Differences Between B2B and B2C Email Marketing

B2B and B2C Email Marketing When creating an email campaign to draw in new business, it’s crucial to be both engaging and informative. More importantly than this is to speak to the audience you’re addressing; think about who’s going to be reading, and what they want – this is the way to reach them most effectively. With this in mind, here are some crucial differences to consider when developing a B2B email marketing campaign, as opposed to a B2C

B2B campaigns are more difficult

B2B customers typically involve more than one person, due to the size of most businesses (even smaller ones), and the fact that they’re often not buying on behalf of just themselves. B2C prospects are usually individual operators; they’re completely in control of what they’re buying, which makes their decisions simpler. B2B decisions typically take longer, need to go through more people, but involve larger, longer-term purchases that will be scrutinised and evaluated. Bear this in mind when crafting your campaign and selling points.

Tone of voice

The language of B2B marketing should be more formal and concentrate on the growth of a business. You need to appeal to the company at large, so a less personal tone is appropriate. B2C on the other hand can be more chatty and informal, customers are more likely to act on impulse and emotions, so be sure to engage these. B2B customers will put a lot of thought and scrutiny into your words, so be sure to pick them more clinically and clearly; they will likely be taken very seriously.


As mentioned before, B2B marketing will almost always address more than one person, whereas B2C will be to individuals. A key decision maker might have to summarise and present your proposal to others, so ensure that the benefits of your product will stand out to people with a range of stakes (i.e. show how your product will work for different aspects of a business, or different departments within a business). Your email or letter may be passed on to higher authorities; all need to be convinced. With B2C you need to engage one person; once you’ve done that, your job is complete.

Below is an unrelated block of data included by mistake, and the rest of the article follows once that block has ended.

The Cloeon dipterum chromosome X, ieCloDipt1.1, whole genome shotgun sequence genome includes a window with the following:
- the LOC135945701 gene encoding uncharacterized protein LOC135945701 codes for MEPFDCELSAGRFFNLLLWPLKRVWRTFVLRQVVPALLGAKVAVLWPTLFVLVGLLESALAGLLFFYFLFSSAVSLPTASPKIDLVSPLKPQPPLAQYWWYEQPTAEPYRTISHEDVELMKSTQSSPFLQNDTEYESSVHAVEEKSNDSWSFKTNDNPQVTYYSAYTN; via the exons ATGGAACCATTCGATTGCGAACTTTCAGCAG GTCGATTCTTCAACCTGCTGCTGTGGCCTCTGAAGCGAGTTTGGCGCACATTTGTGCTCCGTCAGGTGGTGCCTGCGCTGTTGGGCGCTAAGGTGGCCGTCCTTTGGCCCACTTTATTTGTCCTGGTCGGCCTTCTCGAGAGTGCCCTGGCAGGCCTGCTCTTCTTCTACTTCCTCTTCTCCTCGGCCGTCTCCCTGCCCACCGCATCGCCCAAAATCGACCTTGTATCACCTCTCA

Emotional sell

When working on B2C campaigns, marketers typically aim for something funny and engaging on an emotional level. This is a tactic B2B marketers typically avoid, bypassing emotion for logic; a business is only interested in managing costs, increasing productivity and generating further profit. Be sure to understand this, and stick to the positive, demonstrable advantages of your product or service; don’t waste time trying to be overly witty or creative – use facts.

Selling to the right person

With B2B customers, your best bet is to target senior staff, who have the power to sign off on budgets. They may well need to pass it through other members of the company, but the more important the person who presents the idea, the more chance it has of leading to a sale. Social media is rarely a selling channel for B2B marketing as it is with B2C, so direct mail, email and telemarketing campaigns are the key avenues to direct your marketing activity through.
  • B2B campaigns are more difficult, but reap greater rewards.
  • B2B emails should be more formal in tone.
  • Remember B2B emails will be for more than one person – don’t forget to address the business as a whole.
  • Be more logical than emotional in B2B; leave emotive B2C tactics aside.
  • You will need to get in front of key decision makers via telemarketing, direct mail and telemarketing or a combination of these for B2B marketing.

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